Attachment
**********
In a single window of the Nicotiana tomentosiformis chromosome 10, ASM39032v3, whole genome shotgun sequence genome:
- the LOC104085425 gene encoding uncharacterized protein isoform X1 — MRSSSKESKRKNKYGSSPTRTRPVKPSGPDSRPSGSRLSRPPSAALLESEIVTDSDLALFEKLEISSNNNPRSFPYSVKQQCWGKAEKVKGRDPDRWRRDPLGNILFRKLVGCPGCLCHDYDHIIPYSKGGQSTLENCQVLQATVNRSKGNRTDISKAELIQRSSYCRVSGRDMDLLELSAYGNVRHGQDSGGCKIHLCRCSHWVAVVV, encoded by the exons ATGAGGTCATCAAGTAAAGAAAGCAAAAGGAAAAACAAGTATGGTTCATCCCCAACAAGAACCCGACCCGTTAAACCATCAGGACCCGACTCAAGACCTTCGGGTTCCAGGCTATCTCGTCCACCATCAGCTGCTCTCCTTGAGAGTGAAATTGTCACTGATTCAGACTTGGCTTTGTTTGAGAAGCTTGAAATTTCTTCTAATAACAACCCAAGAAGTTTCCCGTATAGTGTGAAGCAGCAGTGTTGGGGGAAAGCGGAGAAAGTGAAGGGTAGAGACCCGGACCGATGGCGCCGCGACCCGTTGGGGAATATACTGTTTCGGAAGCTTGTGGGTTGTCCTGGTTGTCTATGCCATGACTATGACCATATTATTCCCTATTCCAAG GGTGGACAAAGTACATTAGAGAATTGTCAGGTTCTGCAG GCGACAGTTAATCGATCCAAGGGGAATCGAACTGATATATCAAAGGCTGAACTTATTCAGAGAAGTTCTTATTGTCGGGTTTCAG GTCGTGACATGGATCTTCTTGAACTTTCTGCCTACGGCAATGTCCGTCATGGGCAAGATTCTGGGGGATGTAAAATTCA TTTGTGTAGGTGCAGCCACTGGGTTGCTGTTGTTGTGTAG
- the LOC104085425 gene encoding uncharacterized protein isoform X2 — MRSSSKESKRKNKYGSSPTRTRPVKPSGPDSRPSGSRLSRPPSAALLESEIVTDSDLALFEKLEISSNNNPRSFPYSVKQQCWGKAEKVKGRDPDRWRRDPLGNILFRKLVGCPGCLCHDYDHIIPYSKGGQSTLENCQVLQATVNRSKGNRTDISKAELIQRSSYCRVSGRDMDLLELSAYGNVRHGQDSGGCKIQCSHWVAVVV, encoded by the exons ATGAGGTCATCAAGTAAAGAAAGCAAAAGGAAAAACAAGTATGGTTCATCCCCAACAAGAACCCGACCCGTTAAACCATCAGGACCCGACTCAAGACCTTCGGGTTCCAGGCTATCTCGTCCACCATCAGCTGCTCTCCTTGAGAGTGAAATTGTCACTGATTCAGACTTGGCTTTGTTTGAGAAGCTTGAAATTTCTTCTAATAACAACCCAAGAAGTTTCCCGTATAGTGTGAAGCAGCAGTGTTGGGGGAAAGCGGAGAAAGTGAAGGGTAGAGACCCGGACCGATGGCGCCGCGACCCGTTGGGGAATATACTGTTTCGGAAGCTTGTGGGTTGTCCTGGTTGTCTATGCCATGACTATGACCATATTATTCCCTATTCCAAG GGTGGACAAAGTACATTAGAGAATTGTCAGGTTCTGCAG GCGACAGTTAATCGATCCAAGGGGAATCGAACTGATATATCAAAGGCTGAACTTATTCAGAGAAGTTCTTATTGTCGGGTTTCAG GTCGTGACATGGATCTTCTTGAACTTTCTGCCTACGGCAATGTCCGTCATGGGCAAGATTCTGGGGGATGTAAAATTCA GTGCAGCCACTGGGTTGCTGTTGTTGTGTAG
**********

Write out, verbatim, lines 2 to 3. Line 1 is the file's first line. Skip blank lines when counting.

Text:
- the LOC104085425 gene encoding uncharacterized protein isoform X1 — MRSSSKESKRKNKYGSSPTRTRPVKPSGPDSRPSGSRLSRPPSAALLESEIVTDSDLALFEKLEISSNNNPRSFPYSVKQQCWGKAEKVKGRDPDRWRRDPLGNILFRKLVGCPGCLCHDYDHIIPYSKGGQSTLENCQVLQATVNRSKGNRTDISKAELIQRSSYCRVSGRDMDLLELSAYGNVRHGQDSGGCKIHLCRCSHWVAVVV, encoded by the exons ATGAGGTCATCAAGTAAAGAAAGCAAAAGGAAAAACAAGTATGGTTCATCCCCAACAAGAACCCGACCCGTTAAACCATCAGGACCCGACTCAAGACCTTCGGGTTCCAGGCTATCTCGTCCACCATCAGCTGCTCTCCTTGAGAGTGAAATTGTCACTGATTCAGACTTGGCTTTGTTTGAGAAGCTTGAAATTTCTTCTAATAACAACCCAAGAAGTTTCCCGTATAGTGTGAAGCAGCAGTGTTGGGGGAAAGCGGAGAAAGTGAAGGGTAGAGACCCGGACCGATGGCGCCGCGACCCGTTGGGGAATATACTGTTTCGGAAGCTTGTGGGTTGTCCTGGTTGTCTATGCCATGACTATGACCATATTATTCCCTATTCCAAG GGTGGACAAAGTACATTAGAGAATTGTCAGGTTCTGCAG GCGACAGTTAATCGATCCAAGGGGAATCGAACTGATATATCAAAGGCTGAACTTATTCAGAGAAGTTCTTATTGTCGGGTTTCAG GTCGTGACATGGATCTTCTTGAACTTTCTGCCTACGGCAATGTCCGTCATGGGCAAGATTCTGGGGGATGTAAAATTCA TTTGTGTAGGTGCAGCCACTGGGTTGCTGTTGTTGTGTAG
- the LOC104085425 gene encoding uncharacterized protein isoform X2 — MRSSSKESKRKNKYGSSPTRTRPVKPSGPDSRPSGSRLSRPPSAALLESEIVTDSDLALFEKLEISSNNNPRSFPYSVKQQCWGKAEKVKGRDPDRWRRDPLGNILFRKLVGCPGCLCHDYDHIIPYSKGGQSTLENCQVLQATVNRSKGNRTDISKAELIQRSSYCRVSGRDMDLLELSAYGNVRHGQDSGGCKIQCSHWVAVVV, encoded by the exons ATGAGGTCATCAAGTAAAGAAAGCAAAAGGAAAAACAAGTATGGTTCATCCCCAACAAGAACCCGACCCGTTAAACCATCAGGACCCGACTCAAGACCTTCGGGTTCCAGGCTATCTCGTCCACCATCAGCTGCTCTCCTTGAGAGTGAAATTGTCACTGATTCAGACTTGGCTTTGTTTGAGAAGCTTGAAATTTCTTCTAATAACAACCCAAGAAGTTTCCCGTATAGTGTGAAGCAGCAGTGTTGGGGGAAAGCGGAGAAAGTGAAGGGTAGAGACCCGGACCGATGGCGCCGCGACCCGTTGGGGAATATACTGTTTCGGAAGCTTGTGGGTTGTCCTGGTTGTCTATGCCATGACTATGACCATATTATTCCCTATTCCAAG GGTGGACAAAGTACATTAGAGAATTGTCAGGTTCTGCAG GCGACAGTTAATCGATCCAAGGGGAATCGAACTGATATATCAAAGGCTGAACTTATTCAGAGAAGTTCTTATTGTCGGGTTTCAG GTCGTGACATGGATCTTCTTGAACTTTCTGCCTACGGCAATGTCCGTCATGGGCAAGATTCTGGGGGATGTAAAATTCA GTGCAGCCACTGGGTTGCTGTTGTTGTGTAG